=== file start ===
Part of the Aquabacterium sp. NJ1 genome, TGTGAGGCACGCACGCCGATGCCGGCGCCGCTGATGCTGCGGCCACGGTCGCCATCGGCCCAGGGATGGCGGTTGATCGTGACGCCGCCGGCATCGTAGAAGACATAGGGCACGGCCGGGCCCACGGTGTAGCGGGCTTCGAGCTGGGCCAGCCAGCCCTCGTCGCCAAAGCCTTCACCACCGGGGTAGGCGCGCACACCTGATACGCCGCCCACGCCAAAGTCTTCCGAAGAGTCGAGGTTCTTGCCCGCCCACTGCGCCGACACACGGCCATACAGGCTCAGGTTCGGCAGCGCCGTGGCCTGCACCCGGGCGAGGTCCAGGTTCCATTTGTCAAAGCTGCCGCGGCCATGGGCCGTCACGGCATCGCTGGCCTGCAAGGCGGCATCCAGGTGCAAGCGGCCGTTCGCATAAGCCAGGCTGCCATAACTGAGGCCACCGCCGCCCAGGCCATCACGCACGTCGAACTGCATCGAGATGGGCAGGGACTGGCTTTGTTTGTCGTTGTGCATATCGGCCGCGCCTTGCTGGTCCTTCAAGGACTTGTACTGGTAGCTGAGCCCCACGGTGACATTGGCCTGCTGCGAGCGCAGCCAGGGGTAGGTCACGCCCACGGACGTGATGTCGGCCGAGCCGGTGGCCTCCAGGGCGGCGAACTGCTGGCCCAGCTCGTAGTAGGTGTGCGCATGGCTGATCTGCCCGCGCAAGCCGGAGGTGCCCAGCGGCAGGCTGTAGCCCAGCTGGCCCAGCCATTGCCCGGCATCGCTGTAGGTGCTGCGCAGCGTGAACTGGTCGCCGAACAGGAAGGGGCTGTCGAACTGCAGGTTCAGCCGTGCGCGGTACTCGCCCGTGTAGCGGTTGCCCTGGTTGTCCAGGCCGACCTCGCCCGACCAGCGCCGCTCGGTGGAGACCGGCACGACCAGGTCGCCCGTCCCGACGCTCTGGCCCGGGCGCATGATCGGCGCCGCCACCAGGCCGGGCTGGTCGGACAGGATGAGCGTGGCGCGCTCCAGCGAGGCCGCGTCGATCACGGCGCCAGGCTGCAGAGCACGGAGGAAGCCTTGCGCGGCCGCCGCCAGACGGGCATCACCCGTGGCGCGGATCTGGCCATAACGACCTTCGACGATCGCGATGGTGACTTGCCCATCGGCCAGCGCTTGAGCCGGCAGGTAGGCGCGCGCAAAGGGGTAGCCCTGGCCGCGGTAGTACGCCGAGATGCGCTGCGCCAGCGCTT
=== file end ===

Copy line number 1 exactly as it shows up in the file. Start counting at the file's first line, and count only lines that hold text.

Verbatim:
Part of the Aquabacterium sp. NJ1 genome, TGTGAGGCACGCACGCCGATGCCGGCGCCGCTGATGCTGCGGCCACGGTCGCCATCGGCCCAGGGATGGCGGTTGATCGTGACGCCGCCGGCATCGTAGAAGACATAGGGCACGGCCGGGCCCACGGTGTAGCGGGCTTCGAGCTGGGCCAGCCAGCCCTCGTCGCCAAAGCCTTCACCACCGGGGTAGGCGCGCACACCTGATACGCCGCCCACGCCAAAGTCTTCCGAAGAGTCGAGGTTCTTGCCCGCCCACTGCGCCGACACACGGCCATACAGGCTCAGGTTCGGCAGCGCCGTGGCCTGCACCCGGGCGAGGTCCAGGTTCCATTTGTCAAAGCTGCCGCGGCCATGGGCCGTCACGGCATCGCTGGCCTGCAAGGCGGCATCCAGGTGCAAGCGGCCGTTCGCATAAGCCAGGCTGCCATAACTGAGGCCACCGCCGCCCAGGCCATCACGCACGTCGAACTGCATCGAGATGGGCAGGGACTGGCTTTGTTTGTCGTTGTGCATATCGGCCGCGCCTTGCTGGTCCTTCAAGGACTTGTACTGGTAGCTGAGCCCCACGGTGACATTGGCCTGCTGCGAGCGCAGCCAGGGGTAGGTCACGCCCACGGACGTGATGTCGGCCGAGCCGGTGGCCTCCAGGGCGGCGAACTGCTGGCCCAGCTCGTAGTAGGTGTGCGCATGGCTGATCTGCCCGCGCAAGCCGGAGGTGCCCAGCGGCAGGCTGTAGCCCAGCTGGCCCAGCCATTGCCCGGCATCGCTGTAGGTGCTGCGCAGCGTGAACTGGTCGCCGAACAGGAAGGGGCTGTCGAACTGCAGGTTCAGCCGTGCGCGGTACTCGCCCGTGTAGCGGTTGCCCTGGTTGTCCAGGCCGACCTCGCCCGACCAGCGCCGCTCGGTGGAGACCGGCACGACCAGGTCGCCCGTCCCGACGCTCTGGCCCGGGCGCATGATCGGCGCCGCCACCAGGCCGGGCTGGTCGGACAGGATGAGCGTGGCGCGCTCCAGCGAGGCCGCGTCGATCACGGCGCCAGGCTGCAGAGCACGGAGGAAGCCTTGCGCGGCCGCCGCCAGACGGGCATCACCCGTGGCGCGGATCTGGCCATAACGACCTTCGACGATCGCGATGGTGACTTGCCCATCGGCCAGCGCTTGAGCCGGCAGGTAGGCGCGCGCAAAGGGGTAGCCCTGGCCGCGGTAGTACGCCGAGATGCGCTGCGCCAGCGCTT